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Int J Infect Dis. 2010 Jan;14(1):e62-7. doi: 10.1016/j.ijid.2009.03.012. Epub 2009 Jun 4.

Levofloxacin versus tetracycline antibiotics for the treatment of scrub typhus.

Author information

1
Section of Infectious Disease, Department of Medicine, Buddhist Dalin Tzu Chi General Hospital, No. 2, Minsheng Rd, Dalin Township, Chiayi 62247, Taiwan. antibody_1@msn.com

Abstract

BACKGROUND:

Scrub typhus is an important febrile disease in Southeast Asia and is caused by Orientia tsutsugamushi. Fluoroquinolones have proved to be effective for scrub typhus in an animal model. However, it is unclear whether they are also effective clinically.

METHODS:

We retrospectively reviewed the hospital-based medical records of patients diagnosed to have scrub typhus by an indirect immunofluorescence antibody assay or PCR at a large referral hospital in Taiwan for a 6-year period (2001-2007). To determine the efficacy of levofloxacin for the treatment of scrub typhus, we divided the patients into a levofloxacin-treated group and a tetracycline antibiotics-treated group.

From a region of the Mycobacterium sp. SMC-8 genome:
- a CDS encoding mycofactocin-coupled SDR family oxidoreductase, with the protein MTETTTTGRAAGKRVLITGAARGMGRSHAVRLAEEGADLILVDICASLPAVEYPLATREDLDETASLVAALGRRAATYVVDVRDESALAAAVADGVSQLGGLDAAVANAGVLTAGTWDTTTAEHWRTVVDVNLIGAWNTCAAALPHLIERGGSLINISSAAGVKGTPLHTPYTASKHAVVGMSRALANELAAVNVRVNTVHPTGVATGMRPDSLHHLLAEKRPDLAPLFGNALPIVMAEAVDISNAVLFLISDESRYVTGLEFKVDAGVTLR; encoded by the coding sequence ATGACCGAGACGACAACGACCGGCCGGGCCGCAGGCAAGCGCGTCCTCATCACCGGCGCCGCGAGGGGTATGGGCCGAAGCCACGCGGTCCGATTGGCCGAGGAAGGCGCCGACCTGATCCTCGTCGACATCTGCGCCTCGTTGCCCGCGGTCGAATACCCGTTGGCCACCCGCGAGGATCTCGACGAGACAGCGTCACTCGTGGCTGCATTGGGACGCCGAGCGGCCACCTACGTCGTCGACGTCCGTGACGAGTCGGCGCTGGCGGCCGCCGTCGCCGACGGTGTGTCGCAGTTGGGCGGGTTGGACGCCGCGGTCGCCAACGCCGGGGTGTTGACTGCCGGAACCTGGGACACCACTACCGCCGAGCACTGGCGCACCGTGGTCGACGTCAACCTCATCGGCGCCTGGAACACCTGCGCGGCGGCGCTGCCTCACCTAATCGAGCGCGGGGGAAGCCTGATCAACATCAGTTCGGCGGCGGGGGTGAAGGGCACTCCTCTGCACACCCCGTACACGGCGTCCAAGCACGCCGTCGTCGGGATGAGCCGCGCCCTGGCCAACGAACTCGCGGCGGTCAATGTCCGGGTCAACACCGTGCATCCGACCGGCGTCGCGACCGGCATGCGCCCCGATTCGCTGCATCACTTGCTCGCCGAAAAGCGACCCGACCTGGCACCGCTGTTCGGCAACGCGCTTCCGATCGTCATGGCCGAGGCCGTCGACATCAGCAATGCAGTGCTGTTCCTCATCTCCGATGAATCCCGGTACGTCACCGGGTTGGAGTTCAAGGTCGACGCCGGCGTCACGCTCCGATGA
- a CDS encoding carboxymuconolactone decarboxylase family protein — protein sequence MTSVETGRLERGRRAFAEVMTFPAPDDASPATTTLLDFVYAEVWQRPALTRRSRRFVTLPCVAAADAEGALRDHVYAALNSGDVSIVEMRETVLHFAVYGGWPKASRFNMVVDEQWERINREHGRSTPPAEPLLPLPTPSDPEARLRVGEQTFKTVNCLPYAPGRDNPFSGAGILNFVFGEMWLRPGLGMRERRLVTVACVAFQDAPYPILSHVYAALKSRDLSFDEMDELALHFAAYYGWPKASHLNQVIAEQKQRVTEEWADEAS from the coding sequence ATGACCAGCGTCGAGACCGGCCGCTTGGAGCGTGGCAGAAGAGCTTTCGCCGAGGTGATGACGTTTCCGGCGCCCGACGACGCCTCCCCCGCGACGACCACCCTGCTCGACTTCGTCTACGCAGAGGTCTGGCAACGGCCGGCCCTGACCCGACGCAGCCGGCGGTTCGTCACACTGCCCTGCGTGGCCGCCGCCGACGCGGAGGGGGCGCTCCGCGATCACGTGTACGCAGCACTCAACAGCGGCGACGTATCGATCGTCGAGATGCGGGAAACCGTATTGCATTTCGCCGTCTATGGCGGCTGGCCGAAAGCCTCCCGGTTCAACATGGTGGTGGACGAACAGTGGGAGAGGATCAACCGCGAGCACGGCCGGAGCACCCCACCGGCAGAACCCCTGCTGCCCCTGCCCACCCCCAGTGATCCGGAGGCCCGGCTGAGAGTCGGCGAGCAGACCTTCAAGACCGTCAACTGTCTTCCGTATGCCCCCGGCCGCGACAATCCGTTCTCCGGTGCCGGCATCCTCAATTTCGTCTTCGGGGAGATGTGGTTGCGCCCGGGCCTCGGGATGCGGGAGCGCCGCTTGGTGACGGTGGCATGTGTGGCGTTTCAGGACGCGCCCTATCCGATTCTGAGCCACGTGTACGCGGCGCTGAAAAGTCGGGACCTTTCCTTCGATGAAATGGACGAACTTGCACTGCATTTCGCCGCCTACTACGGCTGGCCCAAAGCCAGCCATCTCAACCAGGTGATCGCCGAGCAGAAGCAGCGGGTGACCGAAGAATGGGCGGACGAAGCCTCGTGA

RESULTS:

Out of 132 patients with scrub typhus, 71 initially received levofloxacin and 61 initially received tetracycline antibiotics. There was no statistically significant difference in the effective rate between the two groups (91.5% and 95.1% cured, respectively; p=0.648). The time to defervescence in the levofloxacin-treated group was longer than in the other group (49+/-41.1 and 24+/-19.6hours, respectively; p=0.001). In the patients with higher APACHE II scores, higher mortality was found in the levofloxacin-treated group (44.4% and 0%; p=0.033).

CONCLUSIONS:

Levofloxacin is effective in patients with scrub typhus, but has a longer time to defervescence compared with tetracycline antibiotics. When levofloxacin is used for severe scrub typhus, higher mortality may be attributed to the longer time to defervescence.

PMID:
19501007
DOI:
10.1016/j.ijid.2009.03.012
[Indexed for MEDLINE]
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